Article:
An updated version of The Twilight Zone returns featuring Jordan Peele as the on-screen narrator. The show premieres on Syfy on May 14th so, we’ve chosen to revisit five essential episodes of the classic anthology series:

1. “The Monsters Are Due on Maple Street” (Season 1 – Episode 22). This episode written by Rod Serling is one that best reflects the screenwriter’s vision where he often used the genre’s fictional tools as a vehicle to address topics that would have been censored in a conventional drama. The episode presents the story of a group of small-town residents who believe they are being attacked by aliens and which ends up being a metaphor for the unknown. The closing narration on the lethal mixture of fear and hate is, sadly, as topical today as it was back then.

The Monsters Are Due on Maple Street

2. “Walking Distance” (Season 1 – Episode 5). An advertising executive stops at a gas station within walking distance of his hometown. Driven by nostalgia, he walks into town and along the streets of his childhood, taking a journey back in time as he reflects on the pressures of adulthood. One of Rod Serling’s most personal episodes and acclaimed for the subtlety with which he blends the human with the fantastic. Referenced by names like J.J. Abrams, who opted for the same philosophy of introducing fantasy genre elements based on everyday issues.

Rod Serling

3. “Little Girl Lost” (Season 3 – Episode 26). A married couple are awakened by the whimpering of their little daughter but can’t find her anywhere. They discover that she is trapped inside the wall of the apartment, apparently in another dimension. Modern-day viewers will be reminded of Stranger Things, but this wouldn’t be the first show to be influenced by this episode, since it’s a key reference in the movie Poltergeist. At the time, author Richard Matheson took his inspiration for the episode from when he and his wife couldn’t find their daughter, who had rolled herself up inside her bedroom carpet.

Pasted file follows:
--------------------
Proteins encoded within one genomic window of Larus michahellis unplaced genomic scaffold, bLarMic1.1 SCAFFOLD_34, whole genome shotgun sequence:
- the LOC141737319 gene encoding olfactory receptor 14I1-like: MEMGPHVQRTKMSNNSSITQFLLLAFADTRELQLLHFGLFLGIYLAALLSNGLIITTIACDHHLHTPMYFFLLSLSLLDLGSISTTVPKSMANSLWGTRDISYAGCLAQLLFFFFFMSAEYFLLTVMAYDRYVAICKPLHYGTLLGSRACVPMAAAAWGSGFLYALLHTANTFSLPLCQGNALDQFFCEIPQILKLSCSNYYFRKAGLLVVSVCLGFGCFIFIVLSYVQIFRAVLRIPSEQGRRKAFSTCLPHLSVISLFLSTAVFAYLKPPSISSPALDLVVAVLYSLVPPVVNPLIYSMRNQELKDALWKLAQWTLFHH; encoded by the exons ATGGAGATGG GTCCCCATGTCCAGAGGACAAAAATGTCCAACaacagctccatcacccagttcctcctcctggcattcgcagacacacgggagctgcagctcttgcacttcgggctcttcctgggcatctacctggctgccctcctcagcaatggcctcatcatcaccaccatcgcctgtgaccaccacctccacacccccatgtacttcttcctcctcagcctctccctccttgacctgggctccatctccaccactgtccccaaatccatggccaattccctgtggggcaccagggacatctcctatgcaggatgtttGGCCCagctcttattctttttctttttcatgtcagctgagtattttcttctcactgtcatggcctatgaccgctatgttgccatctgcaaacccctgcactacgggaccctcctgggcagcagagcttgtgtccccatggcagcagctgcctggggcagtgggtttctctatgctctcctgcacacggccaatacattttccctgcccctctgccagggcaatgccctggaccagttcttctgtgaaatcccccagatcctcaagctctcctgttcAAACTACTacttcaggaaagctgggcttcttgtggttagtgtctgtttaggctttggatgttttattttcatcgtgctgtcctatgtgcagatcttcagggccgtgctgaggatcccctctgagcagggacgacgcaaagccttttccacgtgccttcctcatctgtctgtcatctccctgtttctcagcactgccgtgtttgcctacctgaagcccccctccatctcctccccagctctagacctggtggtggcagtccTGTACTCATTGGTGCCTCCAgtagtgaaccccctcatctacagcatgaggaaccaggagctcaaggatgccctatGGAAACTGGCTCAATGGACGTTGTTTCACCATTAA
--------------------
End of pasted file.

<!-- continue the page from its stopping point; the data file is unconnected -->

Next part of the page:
“Little Girl Lost”

4. “It’s a Good Life” (Season 3  – Episode 8). A 6-year-old boy has terrified an entire town with his mental powers, wielding them to behave like a dictator forcing residents to follow his every whim. This episode and the child with god-like powers inspired the Black Mirror episode “USS Callister“, in which another character also has excessive power over others. It was originally a story by Jerome Bixby that Rod Serling adapted for the series.

“It’s a Good Life”

5. “Nightmare at 20,000 feet” (Season 5 – Episode 3 ). One of the most emblematic episodes, set on an airplane in which a husband, father and salesman played by William Shatner thinks he sees a strange creature through the window. The episode was an adaptation of a short story by Richard Matheson and manages to create nail-biting tension as the protagonist is incapable of convincing those around him that what he’s seeing actually exists. This episode has been versioned for the new 2019 The Twilight Zone.

Nightmare at 20,000 feet

The original The Twilight Zone is not available on any platform but can be purchased on Blu-ray.

Toni de la Torre. Critic of television series. He works in El Món de Rac 1, El Tiempo, Qué hacemos, Ahora Crecimientos, Sàpiens and Web Crític. He has written several pounds on television series. Professor at the school to Showrunners BCN and likes to lecture on series. Highlights the Premi Bloc de Catalunya, 2014.